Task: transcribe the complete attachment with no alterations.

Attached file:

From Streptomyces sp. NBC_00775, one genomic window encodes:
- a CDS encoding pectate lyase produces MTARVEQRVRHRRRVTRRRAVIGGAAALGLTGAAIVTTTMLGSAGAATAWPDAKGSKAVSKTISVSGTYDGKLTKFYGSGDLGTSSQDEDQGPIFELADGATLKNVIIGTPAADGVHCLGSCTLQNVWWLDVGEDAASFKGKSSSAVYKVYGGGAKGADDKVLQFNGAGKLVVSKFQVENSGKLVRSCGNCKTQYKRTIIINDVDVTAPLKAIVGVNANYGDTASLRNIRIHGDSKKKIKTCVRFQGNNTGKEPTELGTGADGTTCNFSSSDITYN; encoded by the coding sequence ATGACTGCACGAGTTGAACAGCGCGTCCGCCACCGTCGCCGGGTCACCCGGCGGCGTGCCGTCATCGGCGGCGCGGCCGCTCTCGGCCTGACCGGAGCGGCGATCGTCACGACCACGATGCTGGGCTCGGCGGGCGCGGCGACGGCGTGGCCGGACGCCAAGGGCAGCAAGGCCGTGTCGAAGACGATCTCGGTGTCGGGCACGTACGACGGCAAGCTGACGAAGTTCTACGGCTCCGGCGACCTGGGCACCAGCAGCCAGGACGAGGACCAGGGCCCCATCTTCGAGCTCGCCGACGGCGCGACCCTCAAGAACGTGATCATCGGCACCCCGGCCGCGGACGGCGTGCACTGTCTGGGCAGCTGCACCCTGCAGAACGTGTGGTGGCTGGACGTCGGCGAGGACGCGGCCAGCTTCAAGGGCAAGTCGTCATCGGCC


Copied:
From Streptomyces sp. NBC_00775, one genomic window encodes:
- a CDS encoding pectate lyase produces MTARVEQRVRHRRRVTRRRAVIGGAAALGLTGAAIVTTTMLGSAGAATAWPDAKGSKAVSKTISVSGTYDGKLTKFYGSGDLGTSSQDEDQGPIFELADGATLKNVIIGTPAADGVHCLGSCTLQNVWWLDVGEDAASFKGKSSSAVYKVYGGGAKGADDKVLQFNGAGKLVVSKFQVENSGKLVRSCGNCKTQYKRTIIINDVDVTAPLKAIVGVNANYGDTASLRNIRIHGDSKKKIKTCVRFQGNNTGKEPTELGTGADGTTCNFSSSDITYN; encoded by the coding sequence ATGACTGCACGAGTTGAACAGCGCGTCCGCCACCGTCGCCGGGTCACCCGGCGGCGTGCCGTCATCGGCGGCGCGGCCGCTCTCGGCCTGACCGGAGCGGCGATCGTCACGACCACGATGCTGGGCTCGGCGGGCGCGGCGACGGCGTGGCCGGACGCCAAGGGCAGCAAGGCCGTGTCGAAGACGATCTCGGTGTCGGGCACGTACGACGGCAAGCTGACGAAGTTCTACGGCTCCGGCGACCTGGGCACCAGCAGCCAGGACGAGGACCAGGGCCCCATCTTCGAGCTCGCCGACGGCGCGACCCTCAAGAACGTGATCATCGGCACCCCGGCCGCGGACGGCGTGCACTGTCTGGGCAGCTGCACCCTGCAGAACGTGTGGTGGCTGGACGTCGGCGAGGACGCGGCCAGCTTCAAGGGCAAGTCGTCATCGGCC